Mental Health Literacy & Black Men: A Critical Exploration of Intersecting Black Male Perspectives

ID: 4118
School: School of Human Services and Sciences
Program: Psychology
Status: Ongoing
Start date: January 2020
End Date: December 2021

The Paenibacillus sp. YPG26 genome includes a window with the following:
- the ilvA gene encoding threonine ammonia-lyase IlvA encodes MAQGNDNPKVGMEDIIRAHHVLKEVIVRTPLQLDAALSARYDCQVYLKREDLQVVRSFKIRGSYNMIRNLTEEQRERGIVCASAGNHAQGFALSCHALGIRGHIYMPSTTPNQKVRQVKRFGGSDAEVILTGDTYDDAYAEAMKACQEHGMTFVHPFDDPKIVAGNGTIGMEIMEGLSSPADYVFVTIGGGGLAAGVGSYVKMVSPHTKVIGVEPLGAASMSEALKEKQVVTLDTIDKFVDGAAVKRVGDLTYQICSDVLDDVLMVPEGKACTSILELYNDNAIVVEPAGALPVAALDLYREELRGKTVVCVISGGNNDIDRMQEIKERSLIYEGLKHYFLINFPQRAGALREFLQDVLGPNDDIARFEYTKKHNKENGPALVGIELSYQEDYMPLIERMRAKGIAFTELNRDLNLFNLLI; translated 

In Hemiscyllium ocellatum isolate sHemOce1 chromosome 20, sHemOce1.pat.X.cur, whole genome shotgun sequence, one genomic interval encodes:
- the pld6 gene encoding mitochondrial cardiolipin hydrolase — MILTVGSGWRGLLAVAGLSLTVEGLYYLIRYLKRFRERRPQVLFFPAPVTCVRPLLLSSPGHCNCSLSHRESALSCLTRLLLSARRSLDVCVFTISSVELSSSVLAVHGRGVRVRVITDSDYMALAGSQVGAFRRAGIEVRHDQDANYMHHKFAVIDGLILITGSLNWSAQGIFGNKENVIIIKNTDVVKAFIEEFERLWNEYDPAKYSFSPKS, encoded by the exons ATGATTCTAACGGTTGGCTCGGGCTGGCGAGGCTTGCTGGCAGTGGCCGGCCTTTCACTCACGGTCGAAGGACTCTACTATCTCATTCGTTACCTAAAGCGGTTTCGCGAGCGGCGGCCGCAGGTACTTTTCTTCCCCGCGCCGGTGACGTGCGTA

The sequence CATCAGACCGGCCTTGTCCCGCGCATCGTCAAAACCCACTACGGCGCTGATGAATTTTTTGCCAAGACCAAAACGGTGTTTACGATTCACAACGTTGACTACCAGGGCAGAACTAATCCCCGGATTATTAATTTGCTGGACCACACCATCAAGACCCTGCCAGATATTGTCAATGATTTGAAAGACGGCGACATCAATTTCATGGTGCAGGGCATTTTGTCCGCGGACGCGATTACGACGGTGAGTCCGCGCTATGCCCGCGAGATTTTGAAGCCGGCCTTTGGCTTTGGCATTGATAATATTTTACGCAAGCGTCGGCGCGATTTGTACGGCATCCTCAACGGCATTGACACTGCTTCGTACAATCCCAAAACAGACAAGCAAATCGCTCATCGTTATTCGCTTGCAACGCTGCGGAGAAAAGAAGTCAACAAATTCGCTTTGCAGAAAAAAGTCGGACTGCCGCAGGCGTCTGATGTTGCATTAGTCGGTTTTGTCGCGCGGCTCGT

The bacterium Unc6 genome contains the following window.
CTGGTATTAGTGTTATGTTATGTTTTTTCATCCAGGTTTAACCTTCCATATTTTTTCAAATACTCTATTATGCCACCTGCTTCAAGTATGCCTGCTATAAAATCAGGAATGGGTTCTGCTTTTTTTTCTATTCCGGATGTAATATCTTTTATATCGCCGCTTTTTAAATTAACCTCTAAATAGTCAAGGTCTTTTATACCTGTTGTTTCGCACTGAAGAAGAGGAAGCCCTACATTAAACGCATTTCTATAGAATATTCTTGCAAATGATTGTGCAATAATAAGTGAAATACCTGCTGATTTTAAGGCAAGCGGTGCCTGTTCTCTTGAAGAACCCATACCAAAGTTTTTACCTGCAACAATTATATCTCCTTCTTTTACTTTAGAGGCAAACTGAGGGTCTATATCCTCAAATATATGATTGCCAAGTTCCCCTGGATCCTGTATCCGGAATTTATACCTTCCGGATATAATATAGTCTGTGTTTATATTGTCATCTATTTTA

Depression has been cited as the leading cause of disability globally, affecting more than 300 million people. Much research has been conducted on the topic, yet there is still a dearth of research on mental health among young Black men. Black men are likely to experience greater psychosocial stressors and higher mortality rates than their White counterparts. However, rates of depression among Black men remain consistently lower, with some suggesting that that though less frequent, instances of depression in Black men are more severe. The purpose of this study is to facilitate a discussion of mental health knowledge with Black men. As Black men are a heterogenous group, it is imperative that we consider many intersecting identities of Black men. This particular study examines the experiences of Deaf, hard-of-hearing and hearing Black men. This study aims to explore their knowledge related to signs/symptoms of mental illness, preventative and self-help measures, mental health resources and mental health first-aid along with the sources of that knowledge. The study asks how Black men learn about mental health, from whom and how formal knowledge relates to community experience.

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